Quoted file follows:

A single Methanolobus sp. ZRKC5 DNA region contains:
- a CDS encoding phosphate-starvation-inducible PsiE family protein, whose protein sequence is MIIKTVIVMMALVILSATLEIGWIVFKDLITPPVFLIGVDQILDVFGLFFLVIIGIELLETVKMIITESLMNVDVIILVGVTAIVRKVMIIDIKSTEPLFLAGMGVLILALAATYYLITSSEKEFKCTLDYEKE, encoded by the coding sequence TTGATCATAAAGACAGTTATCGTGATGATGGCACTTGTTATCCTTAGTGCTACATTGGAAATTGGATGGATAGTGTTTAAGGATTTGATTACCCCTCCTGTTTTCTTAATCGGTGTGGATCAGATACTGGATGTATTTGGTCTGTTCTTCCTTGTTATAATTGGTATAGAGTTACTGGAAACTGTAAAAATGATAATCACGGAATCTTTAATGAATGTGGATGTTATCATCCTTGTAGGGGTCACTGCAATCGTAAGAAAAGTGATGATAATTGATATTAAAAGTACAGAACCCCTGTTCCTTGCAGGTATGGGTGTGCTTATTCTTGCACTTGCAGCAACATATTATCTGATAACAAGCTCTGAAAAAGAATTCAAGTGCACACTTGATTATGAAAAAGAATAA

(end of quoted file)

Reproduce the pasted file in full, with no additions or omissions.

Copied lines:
A single Methanolobus sp. ZRKC5 DNA region contains:
- a CDS encoding phosphate-starvation-inducible PsiE family protein, whose protein sequence is MIIKTVIVMMALVILSATLEIGWIVFKDLITPPVFLIGVDQILDVFGLFFLVIIGIELLETVKMIITESLMNVDVIILVGVTAIVRKVMIIDIKSTEPLFLAGMGVLILALAATYYLITSSEKEFKCTLDYEKE, encoded by the coding sequence TTGATCATAAAGACAGTTATCGTGATGATGGCACTTGTTATCCTTAGTGCTACATTGGAAATTGGATGGATAGTGTTTAAGGATTTGATTACCCCTCCTGTTTTCTTAATCGGTGTGGATCAGATACTGGATGTATTTGGTCTGTTCTTCCTTGTTATAATTGGTATAGAGTTACTGGAAACTGTAAAAATGATAATCACGGAATCTTTAATGAATGTGGATGTTATCATCCTTGTAGGGGTCACTGCAATCGTAAGAAAAGTGATGATAATTGATATTAAAAGTACAGAACCCCTGTTCCTTGCAGGTATGGGTGTGCTTATTCTTGCACTTGCAGCAACATATTATCTGATAACAAGCTCTGAAAAAGAATTCAAGTGCACACTTGATTATGAAAAAGAATAA